Back in 2010 I wrote a book with a friend of mine, James Evangelidis.
It was called “What do employers really want?”
We interviewed 25 employers of all sizes and backgrounds, across 15 industries and asked them questions on what they look for in people when they hire them.
I was really curious to know how employers viewed people contacting them and asking for a job – when there was no job advertised.
24 out of 25 employers said they’d welcome an approach.
But there was a caveat.
The person contacting them needed to have a genuine interest in the organisation, a clear idea of their skills, and where they might fit or add some value.
An even better approach was where someone could help that employer solve a business problem they may have had at the time.
In my consulting business I have always found that doors open when I am presenting a solution for a problem I know an organisation is experiencing.
I look for an “entry point” or an “educated guess” if you like.
That entry point could be around the way I can see their employees are using LinkedIn, or the quality of their online recruitment practices.
I have also proposed training courses when I have seen that similar organisations are offering these, or there’s been a definite benefit to the organisation I have approached.
Other times I have asked a decision maker about what they were looking for in a particular service, if they saw a gap that needed filling, and come back to them with a proposal that included what they wanted – and more.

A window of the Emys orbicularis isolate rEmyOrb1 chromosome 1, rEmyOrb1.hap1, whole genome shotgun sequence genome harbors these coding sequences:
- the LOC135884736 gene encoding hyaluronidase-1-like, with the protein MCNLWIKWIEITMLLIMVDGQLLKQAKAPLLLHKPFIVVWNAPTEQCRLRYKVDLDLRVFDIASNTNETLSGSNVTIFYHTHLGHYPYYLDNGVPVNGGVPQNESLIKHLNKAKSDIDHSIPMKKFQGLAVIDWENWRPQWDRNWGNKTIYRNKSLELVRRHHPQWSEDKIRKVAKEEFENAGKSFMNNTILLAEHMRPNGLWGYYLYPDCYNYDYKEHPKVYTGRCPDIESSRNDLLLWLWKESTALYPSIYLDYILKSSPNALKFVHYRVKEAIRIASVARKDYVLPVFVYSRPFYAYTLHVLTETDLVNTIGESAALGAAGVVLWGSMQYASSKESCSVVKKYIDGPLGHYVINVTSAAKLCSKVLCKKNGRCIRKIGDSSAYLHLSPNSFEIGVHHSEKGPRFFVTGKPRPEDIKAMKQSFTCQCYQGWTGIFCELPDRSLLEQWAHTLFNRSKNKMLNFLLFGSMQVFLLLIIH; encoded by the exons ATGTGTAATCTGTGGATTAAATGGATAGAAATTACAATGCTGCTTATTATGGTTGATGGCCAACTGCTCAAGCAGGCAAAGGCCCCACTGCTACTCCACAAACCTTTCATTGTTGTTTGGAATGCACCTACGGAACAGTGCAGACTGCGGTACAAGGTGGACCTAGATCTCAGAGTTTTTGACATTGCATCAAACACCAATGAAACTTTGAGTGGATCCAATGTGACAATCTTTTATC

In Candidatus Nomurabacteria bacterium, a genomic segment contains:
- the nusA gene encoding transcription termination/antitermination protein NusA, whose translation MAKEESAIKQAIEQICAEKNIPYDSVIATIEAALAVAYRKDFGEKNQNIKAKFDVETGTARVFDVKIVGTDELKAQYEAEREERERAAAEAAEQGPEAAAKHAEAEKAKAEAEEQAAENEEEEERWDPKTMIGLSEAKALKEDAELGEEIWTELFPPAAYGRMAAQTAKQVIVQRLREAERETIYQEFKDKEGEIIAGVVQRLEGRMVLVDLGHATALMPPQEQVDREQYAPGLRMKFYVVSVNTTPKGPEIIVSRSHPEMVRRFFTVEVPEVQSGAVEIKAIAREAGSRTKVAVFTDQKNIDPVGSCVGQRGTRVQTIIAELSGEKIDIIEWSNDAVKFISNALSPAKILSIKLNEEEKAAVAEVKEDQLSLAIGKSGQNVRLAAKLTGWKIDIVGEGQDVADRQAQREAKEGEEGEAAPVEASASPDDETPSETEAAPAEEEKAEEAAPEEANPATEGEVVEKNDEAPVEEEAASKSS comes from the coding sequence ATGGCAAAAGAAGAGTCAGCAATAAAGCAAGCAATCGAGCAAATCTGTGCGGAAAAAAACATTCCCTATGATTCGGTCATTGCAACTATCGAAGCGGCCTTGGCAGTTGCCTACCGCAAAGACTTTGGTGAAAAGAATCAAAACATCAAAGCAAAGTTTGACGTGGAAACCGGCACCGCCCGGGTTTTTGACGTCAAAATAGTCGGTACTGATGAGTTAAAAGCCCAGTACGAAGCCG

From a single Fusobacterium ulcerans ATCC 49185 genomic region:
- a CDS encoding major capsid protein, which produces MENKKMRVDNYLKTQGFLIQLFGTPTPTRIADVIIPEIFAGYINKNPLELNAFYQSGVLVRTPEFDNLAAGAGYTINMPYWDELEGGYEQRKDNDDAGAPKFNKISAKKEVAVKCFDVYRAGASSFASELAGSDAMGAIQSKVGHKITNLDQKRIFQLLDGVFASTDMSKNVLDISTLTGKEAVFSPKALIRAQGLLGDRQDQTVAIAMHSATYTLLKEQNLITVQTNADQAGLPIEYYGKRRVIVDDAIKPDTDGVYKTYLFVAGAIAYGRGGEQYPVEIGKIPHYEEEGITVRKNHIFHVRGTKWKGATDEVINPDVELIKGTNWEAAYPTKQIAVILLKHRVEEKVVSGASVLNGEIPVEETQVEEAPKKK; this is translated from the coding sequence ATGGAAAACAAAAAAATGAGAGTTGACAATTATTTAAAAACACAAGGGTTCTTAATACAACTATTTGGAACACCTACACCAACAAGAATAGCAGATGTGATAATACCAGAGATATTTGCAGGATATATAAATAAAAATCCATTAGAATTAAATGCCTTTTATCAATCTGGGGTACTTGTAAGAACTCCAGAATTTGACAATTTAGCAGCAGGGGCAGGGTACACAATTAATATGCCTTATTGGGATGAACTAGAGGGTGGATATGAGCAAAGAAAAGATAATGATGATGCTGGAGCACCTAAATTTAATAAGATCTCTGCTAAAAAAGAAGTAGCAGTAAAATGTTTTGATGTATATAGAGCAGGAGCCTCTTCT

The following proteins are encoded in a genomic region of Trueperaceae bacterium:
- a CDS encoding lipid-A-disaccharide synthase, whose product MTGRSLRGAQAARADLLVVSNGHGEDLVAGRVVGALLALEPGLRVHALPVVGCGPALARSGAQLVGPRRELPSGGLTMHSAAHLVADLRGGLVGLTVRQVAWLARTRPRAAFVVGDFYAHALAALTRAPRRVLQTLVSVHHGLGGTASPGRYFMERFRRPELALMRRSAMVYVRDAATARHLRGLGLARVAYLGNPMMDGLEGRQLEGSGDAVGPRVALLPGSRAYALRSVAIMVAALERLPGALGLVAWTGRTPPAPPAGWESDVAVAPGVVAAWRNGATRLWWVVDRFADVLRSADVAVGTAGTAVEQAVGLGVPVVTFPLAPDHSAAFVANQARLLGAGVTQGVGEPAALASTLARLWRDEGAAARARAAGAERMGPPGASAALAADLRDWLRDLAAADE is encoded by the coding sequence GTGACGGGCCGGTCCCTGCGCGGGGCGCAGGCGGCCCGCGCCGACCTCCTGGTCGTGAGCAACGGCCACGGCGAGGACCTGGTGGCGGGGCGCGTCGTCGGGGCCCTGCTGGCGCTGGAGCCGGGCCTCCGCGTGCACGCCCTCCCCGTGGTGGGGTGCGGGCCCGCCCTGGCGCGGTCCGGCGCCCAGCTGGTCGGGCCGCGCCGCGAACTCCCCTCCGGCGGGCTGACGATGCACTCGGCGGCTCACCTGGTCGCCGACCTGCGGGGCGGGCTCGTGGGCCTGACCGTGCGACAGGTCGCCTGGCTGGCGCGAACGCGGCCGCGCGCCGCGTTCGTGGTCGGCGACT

These approaches have worked because I have shown in various ways that I have done my research. I am listening to the organisation, and finding something that I can offer that meets a need.
In making these approaches I am adopting the idea that I am a consultant in my own career.
The employment market has changed dramatically over the last 50 years. Now more than 30% of roles are part-time, casual or contract.
Our parents lived in an era where there was one job for life.
We’re now emerging from an era where we’ve had numerous jobs or careers, and entering a time where we’ll have many jobs at the one time.
Most people are aware of the stats on the hidden job market.
Many people see the wealth of information that’s publicly available online and on LinkedIn about people and the places they work, and that it’s now so easy to do your research.
Most people understand the idea that they can find people to approach for a role, either directly or through their network.
When I provide examples and case studies showing ways to make an approach to employers using some of the techniques I have just described, most of my clients nod their heads and agree that that’s something they could do.
They agree that there are plenty of business “problems” that need solving. As employers, they agree that they hire on fit and attitude.
But then there’s the catch.
Most people don’t do anything like what I have just described.
They wait for jobs to be advertised.
They apply online.
When people know that a proactive attitude is almost everything, and that attitude could put them ahead of the pack, I am very curious about why this happens.
Exactly whose permission are they waiting for?